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Can we predict mortality in the emergency department?

Published:December 18, 2019DOI:https://doi.org/10.1016/j.ejim.2019.12.004
      Conway et al. performed a retrospective study using administrative data to assess the utility of two parameters to predict 30-day mortality during an emergency department (ED) visit [

      Conway R., Byrne D., O'Riordan D., Silke B. Comparative influence of acute illness severity and comorbidity on mortality. In Press, In This Issue 2019.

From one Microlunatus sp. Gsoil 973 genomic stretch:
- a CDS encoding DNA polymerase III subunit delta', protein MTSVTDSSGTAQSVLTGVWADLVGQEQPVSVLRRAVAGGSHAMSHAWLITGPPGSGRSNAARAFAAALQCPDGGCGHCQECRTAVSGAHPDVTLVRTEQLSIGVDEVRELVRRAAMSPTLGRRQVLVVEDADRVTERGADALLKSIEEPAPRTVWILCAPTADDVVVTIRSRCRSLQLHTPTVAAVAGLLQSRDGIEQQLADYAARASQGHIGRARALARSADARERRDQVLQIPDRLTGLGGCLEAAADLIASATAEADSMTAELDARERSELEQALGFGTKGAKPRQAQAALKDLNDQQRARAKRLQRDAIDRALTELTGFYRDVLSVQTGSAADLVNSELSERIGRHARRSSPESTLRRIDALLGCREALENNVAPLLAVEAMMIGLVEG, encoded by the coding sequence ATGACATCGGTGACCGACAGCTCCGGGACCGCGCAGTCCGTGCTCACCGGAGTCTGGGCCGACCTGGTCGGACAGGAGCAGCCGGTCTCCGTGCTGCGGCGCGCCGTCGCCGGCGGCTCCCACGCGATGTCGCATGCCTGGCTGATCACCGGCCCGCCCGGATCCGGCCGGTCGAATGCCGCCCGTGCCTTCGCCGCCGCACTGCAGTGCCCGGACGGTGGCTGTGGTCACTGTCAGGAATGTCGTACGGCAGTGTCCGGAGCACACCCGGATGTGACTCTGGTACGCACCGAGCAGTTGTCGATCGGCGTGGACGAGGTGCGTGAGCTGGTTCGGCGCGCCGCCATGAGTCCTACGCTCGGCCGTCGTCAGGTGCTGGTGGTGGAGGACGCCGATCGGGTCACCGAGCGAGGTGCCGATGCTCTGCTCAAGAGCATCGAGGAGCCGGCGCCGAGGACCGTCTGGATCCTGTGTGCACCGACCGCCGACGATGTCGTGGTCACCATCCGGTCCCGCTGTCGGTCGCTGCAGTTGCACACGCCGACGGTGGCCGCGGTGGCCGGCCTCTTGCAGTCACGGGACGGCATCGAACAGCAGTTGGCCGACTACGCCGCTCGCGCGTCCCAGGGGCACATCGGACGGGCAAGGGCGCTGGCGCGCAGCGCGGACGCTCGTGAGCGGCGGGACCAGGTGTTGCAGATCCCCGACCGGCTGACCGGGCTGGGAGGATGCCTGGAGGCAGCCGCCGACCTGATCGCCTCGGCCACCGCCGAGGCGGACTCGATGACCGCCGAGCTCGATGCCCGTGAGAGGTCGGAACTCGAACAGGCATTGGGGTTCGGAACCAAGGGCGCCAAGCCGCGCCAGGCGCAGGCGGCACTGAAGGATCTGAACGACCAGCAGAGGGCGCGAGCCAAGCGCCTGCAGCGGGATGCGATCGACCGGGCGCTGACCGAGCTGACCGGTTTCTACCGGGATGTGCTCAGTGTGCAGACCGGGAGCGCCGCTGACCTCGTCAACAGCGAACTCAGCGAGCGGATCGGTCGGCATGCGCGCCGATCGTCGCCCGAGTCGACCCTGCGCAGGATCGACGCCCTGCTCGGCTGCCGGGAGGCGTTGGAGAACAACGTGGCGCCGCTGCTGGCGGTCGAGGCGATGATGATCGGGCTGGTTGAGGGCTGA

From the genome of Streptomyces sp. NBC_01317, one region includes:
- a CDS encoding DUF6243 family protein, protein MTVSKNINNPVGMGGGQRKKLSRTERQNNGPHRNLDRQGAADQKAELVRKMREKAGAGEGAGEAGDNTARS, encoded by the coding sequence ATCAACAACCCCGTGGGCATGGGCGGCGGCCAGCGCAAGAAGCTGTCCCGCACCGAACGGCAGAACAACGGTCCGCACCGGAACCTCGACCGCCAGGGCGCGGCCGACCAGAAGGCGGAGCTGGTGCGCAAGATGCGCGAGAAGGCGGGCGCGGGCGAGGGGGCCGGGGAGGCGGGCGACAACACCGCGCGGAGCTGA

]. They evaluated the potential prognostic roles of a newly developed Comorbidity Index that assess patient comorbidities, and an Acute Illness Severity Score (AISS) that quantifies the severity of the present illness. The authors stratified mortality risk, and correlated the severity of the acute disease and the comorbidity burden to clinical outcomes. For example, a patient with pneumonia and severe respiratory failure but no comorbidities might have a mortality risk similar to that of a patient with a mild pneumonia and a complicated medical history. They highlighted an insight of every physician who works in the clinical setting: clinical outcome is not determined entirely by the acute illness, but is also influenced by the patient's frailty. In addition, they found that higher AISS values were associated with lower prognostic accuracy of the comorbidity index for the prediction of mortality.
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